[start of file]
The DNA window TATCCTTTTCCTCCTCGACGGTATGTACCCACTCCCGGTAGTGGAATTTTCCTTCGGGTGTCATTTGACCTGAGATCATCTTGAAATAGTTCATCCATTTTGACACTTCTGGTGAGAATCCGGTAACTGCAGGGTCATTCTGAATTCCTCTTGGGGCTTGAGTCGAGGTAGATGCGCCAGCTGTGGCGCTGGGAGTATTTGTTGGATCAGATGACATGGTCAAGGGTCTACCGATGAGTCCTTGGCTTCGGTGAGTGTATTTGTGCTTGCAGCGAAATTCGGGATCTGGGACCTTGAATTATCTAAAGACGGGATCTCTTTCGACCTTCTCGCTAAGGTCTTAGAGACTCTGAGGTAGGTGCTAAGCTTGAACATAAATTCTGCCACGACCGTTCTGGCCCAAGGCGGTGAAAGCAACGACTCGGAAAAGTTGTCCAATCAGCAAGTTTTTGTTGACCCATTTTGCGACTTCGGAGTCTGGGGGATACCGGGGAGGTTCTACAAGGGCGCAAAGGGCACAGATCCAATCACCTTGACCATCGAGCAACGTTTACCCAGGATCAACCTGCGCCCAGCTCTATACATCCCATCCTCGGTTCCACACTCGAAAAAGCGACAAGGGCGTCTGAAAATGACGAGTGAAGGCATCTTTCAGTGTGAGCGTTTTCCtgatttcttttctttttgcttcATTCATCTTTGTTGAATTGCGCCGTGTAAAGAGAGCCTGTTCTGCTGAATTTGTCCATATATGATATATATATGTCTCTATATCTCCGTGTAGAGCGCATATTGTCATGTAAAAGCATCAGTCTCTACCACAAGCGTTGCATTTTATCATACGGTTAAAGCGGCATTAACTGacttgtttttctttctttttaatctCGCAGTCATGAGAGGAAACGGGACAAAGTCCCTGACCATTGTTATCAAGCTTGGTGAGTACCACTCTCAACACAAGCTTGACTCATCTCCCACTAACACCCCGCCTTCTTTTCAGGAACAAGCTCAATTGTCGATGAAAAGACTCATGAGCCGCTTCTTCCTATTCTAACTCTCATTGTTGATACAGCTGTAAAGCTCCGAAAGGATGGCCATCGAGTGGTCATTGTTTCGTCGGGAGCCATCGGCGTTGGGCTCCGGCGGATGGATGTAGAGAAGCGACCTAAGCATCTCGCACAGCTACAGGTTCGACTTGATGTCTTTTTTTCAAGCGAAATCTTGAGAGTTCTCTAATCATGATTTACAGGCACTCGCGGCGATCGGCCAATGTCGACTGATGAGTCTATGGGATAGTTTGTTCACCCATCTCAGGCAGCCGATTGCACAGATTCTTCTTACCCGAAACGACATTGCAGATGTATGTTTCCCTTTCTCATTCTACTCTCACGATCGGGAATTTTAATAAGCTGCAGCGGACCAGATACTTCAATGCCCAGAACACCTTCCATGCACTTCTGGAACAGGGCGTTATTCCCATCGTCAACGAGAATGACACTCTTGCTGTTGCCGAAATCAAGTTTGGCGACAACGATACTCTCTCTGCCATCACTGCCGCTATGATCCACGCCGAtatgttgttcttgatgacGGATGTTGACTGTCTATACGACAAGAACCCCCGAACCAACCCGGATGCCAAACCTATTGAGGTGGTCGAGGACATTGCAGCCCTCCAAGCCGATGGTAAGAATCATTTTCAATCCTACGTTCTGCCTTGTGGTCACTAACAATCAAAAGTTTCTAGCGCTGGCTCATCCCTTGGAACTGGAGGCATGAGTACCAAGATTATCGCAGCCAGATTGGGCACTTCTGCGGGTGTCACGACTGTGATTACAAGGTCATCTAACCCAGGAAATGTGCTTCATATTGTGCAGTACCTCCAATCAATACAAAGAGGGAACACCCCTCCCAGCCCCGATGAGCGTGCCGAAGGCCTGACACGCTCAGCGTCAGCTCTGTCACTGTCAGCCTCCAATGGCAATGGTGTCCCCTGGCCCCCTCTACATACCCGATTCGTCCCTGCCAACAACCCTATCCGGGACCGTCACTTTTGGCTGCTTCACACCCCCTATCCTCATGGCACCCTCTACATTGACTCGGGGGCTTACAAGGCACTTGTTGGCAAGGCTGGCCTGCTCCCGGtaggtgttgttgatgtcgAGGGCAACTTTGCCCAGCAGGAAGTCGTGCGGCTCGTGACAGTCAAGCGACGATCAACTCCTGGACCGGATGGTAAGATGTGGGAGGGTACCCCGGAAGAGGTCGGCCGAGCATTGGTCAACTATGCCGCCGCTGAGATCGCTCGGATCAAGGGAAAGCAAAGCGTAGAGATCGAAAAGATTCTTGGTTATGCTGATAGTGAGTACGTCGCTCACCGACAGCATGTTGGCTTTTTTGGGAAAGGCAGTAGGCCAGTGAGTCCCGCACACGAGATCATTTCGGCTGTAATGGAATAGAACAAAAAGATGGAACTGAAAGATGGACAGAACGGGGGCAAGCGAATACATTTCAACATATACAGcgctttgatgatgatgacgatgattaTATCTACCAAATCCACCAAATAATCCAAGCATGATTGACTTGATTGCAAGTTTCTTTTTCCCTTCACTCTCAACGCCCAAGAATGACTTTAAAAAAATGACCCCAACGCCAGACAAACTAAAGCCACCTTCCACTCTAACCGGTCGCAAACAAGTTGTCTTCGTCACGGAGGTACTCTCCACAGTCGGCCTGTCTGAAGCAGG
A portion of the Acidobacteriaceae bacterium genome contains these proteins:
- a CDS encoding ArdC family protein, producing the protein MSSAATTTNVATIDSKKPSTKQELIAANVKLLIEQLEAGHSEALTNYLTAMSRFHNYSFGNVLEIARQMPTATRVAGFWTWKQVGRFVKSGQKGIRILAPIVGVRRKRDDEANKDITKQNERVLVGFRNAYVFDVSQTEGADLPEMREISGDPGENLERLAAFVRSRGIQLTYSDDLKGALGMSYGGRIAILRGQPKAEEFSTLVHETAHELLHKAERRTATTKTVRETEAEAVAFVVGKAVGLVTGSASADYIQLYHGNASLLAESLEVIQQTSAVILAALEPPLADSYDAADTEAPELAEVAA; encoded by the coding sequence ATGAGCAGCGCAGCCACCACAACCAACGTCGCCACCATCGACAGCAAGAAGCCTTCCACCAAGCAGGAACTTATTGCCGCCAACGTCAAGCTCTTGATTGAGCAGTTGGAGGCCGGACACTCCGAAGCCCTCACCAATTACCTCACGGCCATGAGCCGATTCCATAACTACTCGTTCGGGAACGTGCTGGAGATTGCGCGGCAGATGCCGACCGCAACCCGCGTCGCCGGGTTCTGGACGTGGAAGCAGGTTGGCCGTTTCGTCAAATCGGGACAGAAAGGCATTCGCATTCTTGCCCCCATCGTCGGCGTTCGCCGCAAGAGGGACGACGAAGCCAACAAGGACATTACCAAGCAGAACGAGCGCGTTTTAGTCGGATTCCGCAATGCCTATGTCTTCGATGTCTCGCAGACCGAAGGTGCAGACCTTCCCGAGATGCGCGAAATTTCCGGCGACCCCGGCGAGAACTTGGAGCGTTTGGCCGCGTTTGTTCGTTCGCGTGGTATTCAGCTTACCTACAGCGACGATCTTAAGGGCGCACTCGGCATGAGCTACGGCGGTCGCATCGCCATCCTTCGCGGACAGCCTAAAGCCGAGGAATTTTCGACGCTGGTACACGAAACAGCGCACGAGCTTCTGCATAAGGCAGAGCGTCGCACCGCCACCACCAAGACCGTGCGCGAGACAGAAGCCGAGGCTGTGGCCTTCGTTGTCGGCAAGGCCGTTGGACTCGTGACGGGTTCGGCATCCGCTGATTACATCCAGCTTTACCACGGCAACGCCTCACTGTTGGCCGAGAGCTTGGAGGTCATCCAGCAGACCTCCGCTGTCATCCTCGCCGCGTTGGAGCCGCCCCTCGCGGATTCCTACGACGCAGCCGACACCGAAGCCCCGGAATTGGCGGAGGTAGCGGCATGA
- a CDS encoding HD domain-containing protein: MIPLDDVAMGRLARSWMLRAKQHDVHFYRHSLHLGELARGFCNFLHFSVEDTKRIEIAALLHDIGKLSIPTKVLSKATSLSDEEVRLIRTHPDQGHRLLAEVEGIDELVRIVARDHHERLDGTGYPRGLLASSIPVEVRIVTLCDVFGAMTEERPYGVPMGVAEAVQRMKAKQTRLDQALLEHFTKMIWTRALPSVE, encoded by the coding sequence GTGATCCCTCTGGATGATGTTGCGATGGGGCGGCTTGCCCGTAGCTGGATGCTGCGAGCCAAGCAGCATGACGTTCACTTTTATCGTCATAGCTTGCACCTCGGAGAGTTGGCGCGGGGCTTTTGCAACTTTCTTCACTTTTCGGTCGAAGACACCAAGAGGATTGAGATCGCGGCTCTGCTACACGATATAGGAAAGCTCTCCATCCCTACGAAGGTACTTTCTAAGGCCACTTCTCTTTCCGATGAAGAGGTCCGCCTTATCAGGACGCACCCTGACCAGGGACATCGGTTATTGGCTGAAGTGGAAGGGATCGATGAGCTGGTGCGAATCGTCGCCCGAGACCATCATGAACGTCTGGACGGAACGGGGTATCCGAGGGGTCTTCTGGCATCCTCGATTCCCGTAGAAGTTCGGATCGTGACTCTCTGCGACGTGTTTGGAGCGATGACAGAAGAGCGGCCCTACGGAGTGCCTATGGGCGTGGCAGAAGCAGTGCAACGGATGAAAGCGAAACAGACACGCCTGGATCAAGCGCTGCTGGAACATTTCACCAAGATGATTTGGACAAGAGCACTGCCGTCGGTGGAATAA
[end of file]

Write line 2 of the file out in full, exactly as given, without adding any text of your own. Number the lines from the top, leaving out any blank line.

A portion of the Acidobacteriaceae bacterium genome contains these proteins: